I’ve wanted a powerful yet light Linux laptop for a while now, something with a decent CPU and buckets of battery life. I finally found that in the Dell XPS 13. I originally tried to purchase one from Amazon, which failed for some reason (they never explained why they refunded and cancelled, no stock?) but then purchased it from Dell directly. Luckily the new model, 9350, was just released, it’s not the developer edition (one with Ubuntu and no crapware) but it’s good enough.
I went for the 1080p (non-touch, because EW NO) screen, 256GB SSD, 8GB RAM and i5 CPU. I felt like it was a good balance of power and price (<£1,000). A lower resolution and CPU clock speed should aid battery life too.
Out of the box
The first thing you’ll notice is that the actual box it’s shipped in is actually really nice. It’s definitely well protected despite the actual machine being pretty solid. The case is beautiful, thin and metal. It’s incredibly light too, even the charger is solid yet small. I really feel like I’ve got my moneys worth even from just feeling the hardware. I used to think Apple were the only ones that could give me that impression (despite hating their OS and locked down hardware choices), but no, Dell have really hit the spot.
The metal body is complemented by a soft feeling carbon fibre-esc interior. The keyboard feels solid and has a decent layout, control being in the bottom left for example. It’s no ErgoDox, but it’ll do. I can’t emphasise enough how light yet strong this thing feels. When running it’s also silent, I can hardly tell that it’s on!
With the previous model (9343) you had to update the BIOS to at least a version called AO5 to get most components working, as documented on the Arch wiki. This latest version doesn’t appear to have any updates yet but I booted into Windows (shudder, took forever to get through the crappy Windows set up process) to run the Dell tool that checks for me. It found an update but I’m not sure if it actually changed anything. I performed the update anyway.
You can either update through a Windows executable or you can download some file (also a .exe I think?) and boot it from a USB. Dell show you how to do this though. It’s worth checking, BIOS updates appear to make a huge difference with the XPS line and Linux.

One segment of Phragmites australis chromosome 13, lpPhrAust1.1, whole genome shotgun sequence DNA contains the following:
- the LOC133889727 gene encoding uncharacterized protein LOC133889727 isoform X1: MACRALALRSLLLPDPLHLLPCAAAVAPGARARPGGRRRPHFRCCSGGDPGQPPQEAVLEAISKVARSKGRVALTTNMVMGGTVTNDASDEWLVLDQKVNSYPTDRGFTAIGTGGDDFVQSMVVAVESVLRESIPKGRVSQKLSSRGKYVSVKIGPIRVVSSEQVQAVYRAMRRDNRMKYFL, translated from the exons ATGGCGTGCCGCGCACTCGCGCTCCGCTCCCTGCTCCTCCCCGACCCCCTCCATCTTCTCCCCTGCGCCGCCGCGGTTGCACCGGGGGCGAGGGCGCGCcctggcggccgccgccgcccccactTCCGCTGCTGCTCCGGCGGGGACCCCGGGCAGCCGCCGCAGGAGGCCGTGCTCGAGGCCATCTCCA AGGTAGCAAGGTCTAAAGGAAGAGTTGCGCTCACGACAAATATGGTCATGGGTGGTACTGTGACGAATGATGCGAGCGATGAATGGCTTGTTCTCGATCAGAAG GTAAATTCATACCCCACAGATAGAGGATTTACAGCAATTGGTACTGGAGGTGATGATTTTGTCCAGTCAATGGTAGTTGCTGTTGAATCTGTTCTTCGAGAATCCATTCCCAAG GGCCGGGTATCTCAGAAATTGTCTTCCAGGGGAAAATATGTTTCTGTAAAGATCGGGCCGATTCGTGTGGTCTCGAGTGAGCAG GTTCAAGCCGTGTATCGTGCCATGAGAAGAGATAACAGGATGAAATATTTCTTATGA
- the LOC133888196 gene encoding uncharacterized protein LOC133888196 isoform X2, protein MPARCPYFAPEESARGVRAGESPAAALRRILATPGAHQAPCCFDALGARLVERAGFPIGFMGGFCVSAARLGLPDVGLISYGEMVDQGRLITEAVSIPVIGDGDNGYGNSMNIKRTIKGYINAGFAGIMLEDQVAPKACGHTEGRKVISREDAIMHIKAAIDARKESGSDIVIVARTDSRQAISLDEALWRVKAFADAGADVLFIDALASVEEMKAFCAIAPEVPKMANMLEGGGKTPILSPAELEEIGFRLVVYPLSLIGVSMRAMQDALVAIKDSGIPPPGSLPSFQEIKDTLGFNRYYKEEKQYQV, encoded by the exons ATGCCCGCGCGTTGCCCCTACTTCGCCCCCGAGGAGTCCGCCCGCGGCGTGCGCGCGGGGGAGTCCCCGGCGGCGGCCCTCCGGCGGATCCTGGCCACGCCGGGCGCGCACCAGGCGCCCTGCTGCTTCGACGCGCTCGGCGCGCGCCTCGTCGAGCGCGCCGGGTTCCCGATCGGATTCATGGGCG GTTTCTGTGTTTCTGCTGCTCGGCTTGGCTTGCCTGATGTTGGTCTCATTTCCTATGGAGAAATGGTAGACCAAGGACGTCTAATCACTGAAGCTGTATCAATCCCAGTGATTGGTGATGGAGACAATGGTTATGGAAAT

The first 9350 BIOS version must be equivalent to the AO5 update from the 9343. I presume. Here’s the update taking place anyway.
As the Arch wiki mentions, the default machine comes with some shoddy Broadcom chip (just like a MacBook!), but you can buy a pretty good Intel one and just swap it out (unlike a MacBook!). I bought my Intel 7265 from Amazon, I luckily already had a toolkit lying around to open the XPS up. You can find the full details to replace the WiFi on ifixit, it was surprisingly easy.
Remove the screws around the outer edge as well as the one under the little XPS flap. Pop the base off (took some force, used my Oyster to get some leverage). Unscrew the grounding thing on the chip, remove the two cables which just snap onto little plugs. Slide the chip out and slide the new one in, put the cables back on, screw the thing back down, put the case back on and screw together. Easy. Then it’ll work on boot, the WiFi chip in question is supported by the mainline Linux kernel!
The weird parts
I had to change a few bits in the BIOS (press F2 at boot to access BIOS menu, F12 to access boot menu) to get the installer working, as you’d sort of expect. My trial and error process went something like this.
- Attempt to boot Antergos installer USB (it’s essentially Arch with an easy to use installer)
- Will not boot at all, so make USB with rufus which prompted to patch some weird files and disable secure boot in BIOS, then it booted
- Use installer, get to partitioning, no drives, cry
- Work out that it’s something to do with RAID, go into BIOS -> System Configuration -> SATA operation and set it to disabled
- Run Antergos installer all the way through (it can see the SSD now!) and fail when it goes to run mkfs.ext4, cry
- Gave up on Antergos, going back to manual Arch, so used rufus on Arch installer and followed normal Arch install guide for UEFI hardware, you’ll also notice that it uses the new /dev/nvme0n1 interfaces instead of /dev/sda, apparently it’s faster?
- Arch install went without a hitch
I then spent hours trying to work out why X wouldn’t start and in turn LightDM. It was complaining about not being able to detect any screens, well it turns out I needed to add some kernal parameters. I also performed this early KMS thing, but I’m pretty sure it was the kernal parameter that did it.
Everything else is as you would expect, you need the Intel graphics driver and synaptics for touchpad support. All of this is part of a normal Arch install though and all documented on the wiki. The important parts are the BIOS and kernal tweaks however. Once you get those out of the way it should work.
How is it?
Excellent. I haven’t had a single issue after completing the install. My dotfiles all went in without a hitch. The battery life has been extremely impressive already, you should get about five hours of solid use with Firefox chugging away and a large Vim install in the foreground. I’m in Valencia right now and I’ve been using it in cars / airports / flats. This is the first time I’ve charged it since leaving just because I could, I still had over 60% remaining. I made sure to follow the wiki and enable everything I could to do with power saving.
I highly recommend this hardware, Linux can clearly work well on it, it just requires a little bit of fiddling. This post is to help others along the way but also to show that it IS possible, Linux does run fine.
I hope someone out there finds this useful! It should save you a bunch of time if you attempt to do the same. I have no idea how easy it would be to install Ubuntu / Debian or any other distro, but if Arch works they probably will too.